- Fundamental credit weaknesses, including low average incomes and weak scores for governance, weigh on the credit profile relative to ‘A’ range peers. Lack of transparency over the finances of local governments impedes analysis of the sovereign’s overall finances and is a weakness relative to ‘A’ peers.


The Stable Outlook reflects Fitch’s view that upside and downside risks to the rating are balanced. The main factors that individually or collectively could lead to rating action are as follows:


- The country’s ability to navigate structural economic adjustment without economic, financial or social disruption is centrally important for the sovereign credit profile and ratings. Progress on reform and rebalancing without disruptive shocks would reduce China’s structural vulnerabilities.

- Greater confidence over the scale of the debt problem in China’s broader economy, and of the approach to resolving it.


- Continuation of “more of the same” credit-fuelled and investment-led growth, reflecting an absence of material progress on reform and rebalancing, would exacerbate China’s structural vulnerabilities. The ultimate resolution would likely be riskier and potentially costlier for the sovereign.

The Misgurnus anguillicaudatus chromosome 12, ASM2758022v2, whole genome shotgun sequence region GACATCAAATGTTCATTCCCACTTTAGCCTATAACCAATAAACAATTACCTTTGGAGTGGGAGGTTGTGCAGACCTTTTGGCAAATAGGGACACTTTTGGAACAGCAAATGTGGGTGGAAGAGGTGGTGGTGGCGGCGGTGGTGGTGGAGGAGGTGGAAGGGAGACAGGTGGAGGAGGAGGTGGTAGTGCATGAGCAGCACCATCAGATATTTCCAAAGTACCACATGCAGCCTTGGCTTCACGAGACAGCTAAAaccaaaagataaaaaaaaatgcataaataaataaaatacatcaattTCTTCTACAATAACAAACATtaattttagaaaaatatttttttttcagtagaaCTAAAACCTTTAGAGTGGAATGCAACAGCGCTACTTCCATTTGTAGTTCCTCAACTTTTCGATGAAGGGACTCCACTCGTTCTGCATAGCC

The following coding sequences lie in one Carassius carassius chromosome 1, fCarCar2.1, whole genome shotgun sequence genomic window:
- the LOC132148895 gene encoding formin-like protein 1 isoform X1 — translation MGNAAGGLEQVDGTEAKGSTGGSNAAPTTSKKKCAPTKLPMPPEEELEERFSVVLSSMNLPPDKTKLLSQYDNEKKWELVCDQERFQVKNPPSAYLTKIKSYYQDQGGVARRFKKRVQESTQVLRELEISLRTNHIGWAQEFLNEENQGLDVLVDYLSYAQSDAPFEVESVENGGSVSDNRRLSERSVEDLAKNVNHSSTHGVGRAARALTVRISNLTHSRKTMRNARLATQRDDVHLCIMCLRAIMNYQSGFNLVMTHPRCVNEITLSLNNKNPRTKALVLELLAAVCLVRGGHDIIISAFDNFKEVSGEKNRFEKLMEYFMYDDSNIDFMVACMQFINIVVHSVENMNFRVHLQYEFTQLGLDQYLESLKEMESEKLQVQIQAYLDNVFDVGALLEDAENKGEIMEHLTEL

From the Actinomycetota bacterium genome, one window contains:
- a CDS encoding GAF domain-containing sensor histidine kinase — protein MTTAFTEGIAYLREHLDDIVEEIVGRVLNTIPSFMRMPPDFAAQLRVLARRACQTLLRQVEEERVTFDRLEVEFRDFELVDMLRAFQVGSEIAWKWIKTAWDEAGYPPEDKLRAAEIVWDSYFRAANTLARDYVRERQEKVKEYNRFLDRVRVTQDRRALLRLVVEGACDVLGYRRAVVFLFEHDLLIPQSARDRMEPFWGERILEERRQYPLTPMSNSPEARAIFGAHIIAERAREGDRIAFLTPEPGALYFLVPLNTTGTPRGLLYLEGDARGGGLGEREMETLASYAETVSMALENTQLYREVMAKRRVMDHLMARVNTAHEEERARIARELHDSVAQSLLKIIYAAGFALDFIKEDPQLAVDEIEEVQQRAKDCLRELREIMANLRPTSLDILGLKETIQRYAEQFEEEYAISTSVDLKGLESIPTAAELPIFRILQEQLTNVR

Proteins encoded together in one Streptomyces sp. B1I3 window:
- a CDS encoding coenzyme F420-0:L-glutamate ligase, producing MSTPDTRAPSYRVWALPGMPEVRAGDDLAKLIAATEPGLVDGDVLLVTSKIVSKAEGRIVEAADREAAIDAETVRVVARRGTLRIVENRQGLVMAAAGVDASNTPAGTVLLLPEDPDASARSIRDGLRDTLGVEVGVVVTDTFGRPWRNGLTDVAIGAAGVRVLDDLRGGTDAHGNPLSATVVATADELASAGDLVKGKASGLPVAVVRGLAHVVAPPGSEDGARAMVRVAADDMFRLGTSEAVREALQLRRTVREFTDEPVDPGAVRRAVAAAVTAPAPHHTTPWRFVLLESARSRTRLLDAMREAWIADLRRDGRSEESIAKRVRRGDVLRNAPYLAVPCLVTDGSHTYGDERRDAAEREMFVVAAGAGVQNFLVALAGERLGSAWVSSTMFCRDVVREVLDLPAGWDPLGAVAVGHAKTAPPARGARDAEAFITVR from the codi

- A further significant and sustained rise in public indebtedness, potentially reflecting a crystallisation of contingent liabilities, without a clear prospect of a subsequent sustained decline.


The ratings assume a backdrop of continued gradual recovery of the global economy without a systemic crisis in global emerging markets, including China’s regional neighbours, as the Fed “tapers” monetary easing.

Recognising China’s emergence onto the global stage, the ratings assume the continuation of an open global trade and financial system.

The ratings assume there is no significant escalation of geopolitical risk, for example a regional conflict involving any of China, Japan or the two Koreas, or instability in key global energy-producing regions that led to a large, sustained rise in energy prices.